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Turkey stepped up efforts to bolster the lira and cool lending with a surprise measure that bans loans to companies deemed to be flush with foreign-exchange cash, sending the domestic currency on its biggest rally this year, Bloomberg News reported. The country’s banking regulator is restricting commercial lira loans to corporate borrowers if they hold more than 15 million liras ($890,000) in foreign-currencies and if the amount exceeds 10% of total assets or annual sales. The authority, known as BDDK, announced the decision on Friday.
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Turkey is planning to offer local-currency liquidity to foreigners at the same rate as domestic investors, so long as the funding doesn’t reach those betting against the lira, Bloomberg News reported. Under a program designed by the Treasury and Finance Ministry and expected to go into effect early next month, offshore investors will be able to access a new swap line with a maturity of at least three to six months to buy local assets, according to an official with direct knowledge of the matter.
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The operator of Istanbul's second-largest airport Sabiha Gokcen is seeking relief from its current contract after the pandemic hit and is close to reaching a deal with the Turkish government, a top company official said. ISG, the operator, is fully owned by Malaysia Airports Holdings and has a 20-year contract with the government to run Sabiha Gokcen airport until 2034. The contract was worth 1.93 billion euros ($2.01 billion). "We are discussing with the government some forms of relief due to the pandemic," Mohammad Nazli Abdul Aziz, executive director of the operator, ISG, told Reuters.
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Turkey's government is considering pushing a supplementary budget through parliament before a recess next month in order to cover possible summer payments and the rising costs of a lira slide and rampant inflation. Two sources told Reuters that work on the extra budget was being conducted, but no final decision has been made on whether it will be needed. The decision comes as President Tayyip Erdogan faces tough elections by mid-2023, and his approval ratings have been hit by 73% annual inflation that has sent food and gas prices soaring.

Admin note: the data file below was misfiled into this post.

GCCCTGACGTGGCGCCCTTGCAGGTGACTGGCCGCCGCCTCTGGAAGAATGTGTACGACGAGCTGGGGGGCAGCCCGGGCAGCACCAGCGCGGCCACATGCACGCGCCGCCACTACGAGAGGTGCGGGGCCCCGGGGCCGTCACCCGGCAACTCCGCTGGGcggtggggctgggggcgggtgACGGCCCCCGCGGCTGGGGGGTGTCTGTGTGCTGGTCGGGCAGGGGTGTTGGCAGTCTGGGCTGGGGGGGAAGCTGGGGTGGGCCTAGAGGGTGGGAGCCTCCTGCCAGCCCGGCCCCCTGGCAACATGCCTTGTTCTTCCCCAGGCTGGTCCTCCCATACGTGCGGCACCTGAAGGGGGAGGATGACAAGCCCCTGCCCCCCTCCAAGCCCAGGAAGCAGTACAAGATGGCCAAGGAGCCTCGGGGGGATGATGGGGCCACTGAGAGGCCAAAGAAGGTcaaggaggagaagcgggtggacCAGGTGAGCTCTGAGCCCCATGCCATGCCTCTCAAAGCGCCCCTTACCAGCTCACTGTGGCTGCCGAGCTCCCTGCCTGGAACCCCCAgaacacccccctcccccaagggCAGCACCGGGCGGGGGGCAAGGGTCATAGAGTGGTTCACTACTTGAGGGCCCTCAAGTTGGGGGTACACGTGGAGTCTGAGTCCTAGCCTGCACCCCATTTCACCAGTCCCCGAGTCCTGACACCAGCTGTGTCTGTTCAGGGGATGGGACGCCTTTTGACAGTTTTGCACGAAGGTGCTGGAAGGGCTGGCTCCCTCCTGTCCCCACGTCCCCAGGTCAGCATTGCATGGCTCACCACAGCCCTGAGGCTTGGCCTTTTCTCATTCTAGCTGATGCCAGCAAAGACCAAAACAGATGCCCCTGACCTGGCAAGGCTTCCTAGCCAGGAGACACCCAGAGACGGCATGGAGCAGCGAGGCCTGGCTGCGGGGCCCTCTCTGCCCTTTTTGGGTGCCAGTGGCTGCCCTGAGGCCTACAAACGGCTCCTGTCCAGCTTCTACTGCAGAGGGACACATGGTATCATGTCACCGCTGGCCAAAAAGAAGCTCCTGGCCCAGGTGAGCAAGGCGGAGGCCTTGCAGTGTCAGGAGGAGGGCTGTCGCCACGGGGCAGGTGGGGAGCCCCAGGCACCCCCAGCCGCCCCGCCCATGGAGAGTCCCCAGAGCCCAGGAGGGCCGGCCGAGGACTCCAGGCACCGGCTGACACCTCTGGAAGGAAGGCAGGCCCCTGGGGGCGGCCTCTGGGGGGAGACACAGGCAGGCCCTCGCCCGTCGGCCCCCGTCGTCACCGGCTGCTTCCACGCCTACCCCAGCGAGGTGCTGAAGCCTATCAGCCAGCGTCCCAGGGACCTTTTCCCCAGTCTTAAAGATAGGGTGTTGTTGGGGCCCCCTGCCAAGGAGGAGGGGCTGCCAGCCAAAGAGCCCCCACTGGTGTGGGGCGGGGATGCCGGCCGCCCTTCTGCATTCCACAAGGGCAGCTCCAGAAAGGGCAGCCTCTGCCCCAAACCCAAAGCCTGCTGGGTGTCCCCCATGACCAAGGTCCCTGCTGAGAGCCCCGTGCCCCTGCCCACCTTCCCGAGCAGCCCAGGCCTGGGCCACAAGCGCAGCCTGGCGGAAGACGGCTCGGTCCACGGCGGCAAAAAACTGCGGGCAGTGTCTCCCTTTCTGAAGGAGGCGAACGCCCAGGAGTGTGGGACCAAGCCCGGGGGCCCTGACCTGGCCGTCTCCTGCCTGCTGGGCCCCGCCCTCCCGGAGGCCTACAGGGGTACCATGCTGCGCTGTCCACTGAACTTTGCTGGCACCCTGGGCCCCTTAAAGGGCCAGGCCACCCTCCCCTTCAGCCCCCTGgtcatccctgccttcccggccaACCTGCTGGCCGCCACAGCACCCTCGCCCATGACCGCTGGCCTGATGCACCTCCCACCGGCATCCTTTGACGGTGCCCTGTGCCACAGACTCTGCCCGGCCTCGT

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Turkey aims to cap annual increases in home rentals at 25% as a surge in inflation pressures the government a year ahead of scheduled elections, Bloomberg News reported. Anger is deepening over soaring rents, which online marketplace sahibinden.com said rose an average 147% in Istanbul for new tenants who signed deals in May. Landlords are attempting to evict occupants and sign up new ones at much higher prices, with the number of lawsuits launched against tenants doubling, Sozcu newspaper reported in April.
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The Turkish lira plunged the most since a rout late last year, as a steep drawdown in the central bank’s reserves and its unorthodox monetary policy left the currency increasingly exposed amid a standoff with the country’s NATO allies, Bloomberg News reported. Already the worst performer in emerging markets this year, the lira on Tuesday is on track for the world’s biggest decline against the dollar, slipping as much as 1.5% to the weakest level in five months. Little relief is in sight, especially as energy costs spiral higher for Turkey.
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Turkey’s gross foreign-currency reserves fell the most this year, providing further evidence that an effort to support the lira is coming at an increasingly steep cost, Bloomberg News reported. The stockpile shrank by $4.8 billion in the seven days ended May 13, according to central bank figures published on Friday. That brought total holdings, which exclude gold reserves, to a 10-month low of $61.2 billion.
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Turkey's annual inflation jumped to a two-decade high of 69.97% in April, according to data on Thursday, fuelled by the Russia-Ukraine conflict and rising energy and commodity prices after last year's lira crash, Reuters reported. The surge in prices has badly strained households just over a year before presidential and parliamentary elections that could bring the curtain down on President Tayyip Erdogan's long rule.
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The Turkish lira was on Thursday unmoved by the central bank's decision to hold its policy rate at 14%, while Russia's rouble slipped ahead of planned easing in capital controls next week, Reuters reported. The lira was down 0.2% at 14.61 a dollar after the widely expected central bank move, which came even as annual inflation was estimated to rise beyond the current 61%. The increase in price pressures has been driven by rising energy costs and supply shocks, but inflation should start to ease due to the central bank's actions, it said.
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A company accused by German authorities of supplying authoritarian countries such as Turkey, Egypt and Myanmar with trojan software that could be used to eavesdrop on dissidents has shut down operations and filed for insolvency, the Bloomberg reported. FinFisher GmbH sold spyware to law enforcement and intelligence agencies that allows users to access address books, chat messages, photographs and videos on targeted smartphones as well as listen in on telephone conversations.
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